The resulting narrative blends European history with racy personal confessions, jumps back and forth in time to tell a family saga spanning 250 years, and draws connections between global politics and individual motivations, placing Tom Crick and his students at the center of a vast sweep of uncontrollable events.

The wit and energy of the writing, line by line, carry the reader from the most lovingly detailed scenes to the most abstract philosophical ruminations. The complexity of Waterland‘s narrative arc, the subtlety of its emotions and the mystery at its heart make it great. It is not a flawless book—its ending is unsatisfying—but it is a novel of great beauty, intellect and heart.

Reblog this post [with Zemanta]

The Spoiler: Moby-Dick

Thursday, January 28, 2010 @ 02:01 AM  posted by Mark

The whale did it.

Reblog this post [with Zemanta]

Shelf Life: The Quixote Cult

Thursday, January 28, 2010 @ 12:01 AM  posted by Mark

Genaro Gonzalez’s The Quixote Cult, a droll coming-of-age novel set in an anonymous Texas town near the Rio Grande, is steeped in drugs, socialist politics and good humor. As a record of Chicano political activism and the struggles of barrio youth against poverty, The Quixote Cult offers an unsimplified glimpse at the intricacies of raza life.

The Quixote Cult describes the exploits of the budding teenage revolutionary De la O, a Chicano hippie, whose mother is illiterate and whose barrio shack has no hot water. The year is 1970, and though many of De la O’s friends are drop-outs, recidivists, or Army draftees, De la O himself has found an intellectual respite from his harsh surroundings by reading Kerouac, Nietzsche, and crime-and-punishment-style pulp comics. He excels in school and wins an honors scholarship to his local college, where he joins MANO (the Mexican-American National Organization), a group of grass-roots socialist activists.

With no clearly defined narrative arc, The Quixote Cult is less a novel than a prose elegy about the plight of Chicanos in general and the difficulty of coming of age in a minority culture in particular. Because Gonzalez’s narrator is just a teenager, the importance of individual events and people in his life are charmingly out of balance: an armed confrontation with some racist, good-old-boy hunters holds less weight in the narrator’s mind than an embarrassing attempt at flirtation with a girl in English class. In fact, even when De la O first decides to join MANO, he does so half for political reasons and half for the opportunity of meeting women.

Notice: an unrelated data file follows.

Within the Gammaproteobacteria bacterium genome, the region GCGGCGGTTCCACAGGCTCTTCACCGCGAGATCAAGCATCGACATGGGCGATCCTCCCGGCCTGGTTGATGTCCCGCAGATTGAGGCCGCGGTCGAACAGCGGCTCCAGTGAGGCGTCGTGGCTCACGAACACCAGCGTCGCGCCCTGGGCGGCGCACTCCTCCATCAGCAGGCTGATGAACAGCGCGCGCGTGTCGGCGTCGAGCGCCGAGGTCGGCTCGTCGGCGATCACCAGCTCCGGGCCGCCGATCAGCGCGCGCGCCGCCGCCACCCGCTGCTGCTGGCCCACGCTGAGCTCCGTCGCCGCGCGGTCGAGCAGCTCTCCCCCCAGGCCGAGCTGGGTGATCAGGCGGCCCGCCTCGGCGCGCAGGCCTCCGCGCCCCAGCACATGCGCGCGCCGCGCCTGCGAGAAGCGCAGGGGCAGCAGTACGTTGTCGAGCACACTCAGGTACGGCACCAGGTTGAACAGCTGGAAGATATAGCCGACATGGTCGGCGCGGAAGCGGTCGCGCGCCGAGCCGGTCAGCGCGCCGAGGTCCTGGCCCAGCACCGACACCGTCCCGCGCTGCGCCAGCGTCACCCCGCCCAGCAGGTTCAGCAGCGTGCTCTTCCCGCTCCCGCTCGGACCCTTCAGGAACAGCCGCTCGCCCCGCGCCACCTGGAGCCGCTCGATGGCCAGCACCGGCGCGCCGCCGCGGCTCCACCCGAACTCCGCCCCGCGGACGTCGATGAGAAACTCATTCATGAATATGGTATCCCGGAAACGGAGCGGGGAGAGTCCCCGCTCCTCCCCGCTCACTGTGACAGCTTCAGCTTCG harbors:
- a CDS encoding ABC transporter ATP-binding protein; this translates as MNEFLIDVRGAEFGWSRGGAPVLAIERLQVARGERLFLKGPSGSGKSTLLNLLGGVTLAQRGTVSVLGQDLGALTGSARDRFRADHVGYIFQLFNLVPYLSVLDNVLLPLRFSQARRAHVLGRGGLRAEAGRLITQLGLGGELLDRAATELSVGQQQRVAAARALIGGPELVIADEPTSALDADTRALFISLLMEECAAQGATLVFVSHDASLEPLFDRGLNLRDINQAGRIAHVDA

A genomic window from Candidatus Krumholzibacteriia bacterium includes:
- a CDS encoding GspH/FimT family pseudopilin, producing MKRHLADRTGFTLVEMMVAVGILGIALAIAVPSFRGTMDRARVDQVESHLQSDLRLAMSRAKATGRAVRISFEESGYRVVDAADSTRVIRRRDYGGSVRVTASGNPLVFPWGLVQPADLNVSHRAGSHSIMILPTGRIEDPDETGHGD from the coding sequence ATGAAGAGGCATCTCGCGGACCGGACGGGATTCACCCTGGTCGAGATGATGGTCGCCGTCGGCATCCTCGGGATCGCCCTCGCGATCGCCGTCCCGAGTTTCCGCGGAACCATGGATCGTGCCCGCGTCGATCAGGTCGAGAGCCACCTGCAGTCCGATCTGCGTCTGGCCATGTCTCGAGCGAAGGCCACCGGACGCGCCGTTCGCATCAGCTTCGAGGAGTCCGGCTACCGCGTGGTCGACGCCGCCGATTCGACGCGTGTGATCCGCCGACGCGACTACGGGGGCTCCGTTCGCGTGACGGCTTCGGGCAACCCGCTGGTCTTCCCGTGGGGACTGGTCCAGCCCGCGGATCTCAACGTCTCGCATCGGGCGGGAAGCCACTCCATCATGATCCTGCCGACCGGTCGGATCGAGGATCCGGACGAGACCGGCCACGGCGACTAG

The primary strength of “The Quixote Cult” is De la O’s recognition of the incredible diversity of opinion in the Chicano community about the best approach to economic advancement. Half of MANO’s members are steeped in the romance of Che Guevara’s militant stance and martyr’s death, and half are nuts-and-bolts organizers concerned with registering voters and raising enough money to print leaflets. No matter their particular behavior, though, everyone in De la O’s community shares one thing in common: nearly everything they do is a reaction to the majority white culture, since their own culture simply doesn’t have the economic legs to stand on its own.

The Quixote Cult shines when De la O describes MANO’s volatile confrontations with the law or with white conservatives: in these scenes, Gonzalez’s understated prose and skewering one-liners provide wry counterpoint to otherwise deadly-earnest encounters. However, the same understated prose becomes a liability when Gonzalez grapples with De la O’s more stereotypical concerns about losing his virginity: in scenes of less pointed action and more emotional subtlety, the reserve of Gonzalez’s observations leaves his narrative stagnant, and De la O’s clumsy attempts at getting women into bed often fall flat.

As a paean to the lives of the poor, The Quixote Cult doesn’t suffer much in comparison to The Grapes of Wrath. Though Gonzalez’s narrative is flawed by a lack of clear purpose and his prose isn’t always lucid, his writing has a wry glint of humor that Steinbeck’s lacks.

Reblog this post [with Zemanta]